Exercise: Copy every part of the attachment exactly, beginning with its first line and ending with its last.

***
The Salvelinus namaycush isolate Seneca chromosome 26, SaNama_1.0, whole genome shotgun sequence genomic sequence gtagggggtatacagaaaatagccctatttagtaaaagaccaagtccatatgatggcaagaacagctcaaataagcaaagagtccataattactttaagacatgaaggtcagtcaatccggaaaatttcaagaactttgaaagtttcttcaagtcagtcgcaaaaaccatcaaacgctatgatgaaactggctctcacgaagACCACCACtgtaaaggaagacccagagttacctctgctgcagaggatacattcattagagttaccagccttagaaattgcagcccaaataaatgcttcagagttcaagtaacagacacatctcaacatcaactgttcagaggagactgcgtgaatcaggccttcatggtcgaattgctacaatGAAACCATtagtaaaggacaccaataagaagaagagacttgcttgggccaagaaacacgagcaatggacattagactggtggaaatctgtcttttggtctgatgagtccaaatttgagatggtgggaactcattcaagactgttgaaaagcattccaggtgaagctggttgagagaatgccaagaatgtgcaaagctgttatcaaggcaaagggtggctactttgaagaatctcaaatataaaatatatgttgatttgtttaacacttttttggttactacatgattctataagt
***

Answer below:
The Salvelinus namaycush isolate Seneca chromosome 26, SaNama_1.0, whole genome shotgun sequence genomic sequence gtagggggtatacagaaaatagccctatttagtaaaagaccaagtccatatgatggcaagaacagctcaaataagcaaagagtccataattactttaagacatgaaggtcagtcaatccggaaaatttcaagaactttgaaagtttcttcaagtcagtcgcaaaaaccatcaaacgctatgatgaaactggctctcacgaagACCACCACtgtaaaggaagacccagagttacctctgctgcagaggatacattcattagagttaccagccttagaaattgcagcccaaataaatgcttcagagttcaagtaacagacacatctcaacatcaactgttcagaggagactgcgtgaatcaggccttcatggtcgaattgctacaatGAAACCATtagtaaaggacaccaataagaagaagagacttgcttgggccaagaaacacgagcaatggacattagactggtggaaatctgtcttttggtctgatgagtccaaatttgagatggtgggaactcattcaagactgttgaaaagcattccaggtgaagctggttgagagaatgccaagaatgtgcaaagctgttatcaaggcaaagggtggctactttgaagaatctcaaatataaaatatatgttgatttgtttaacacttttttggttactacatgattctataagt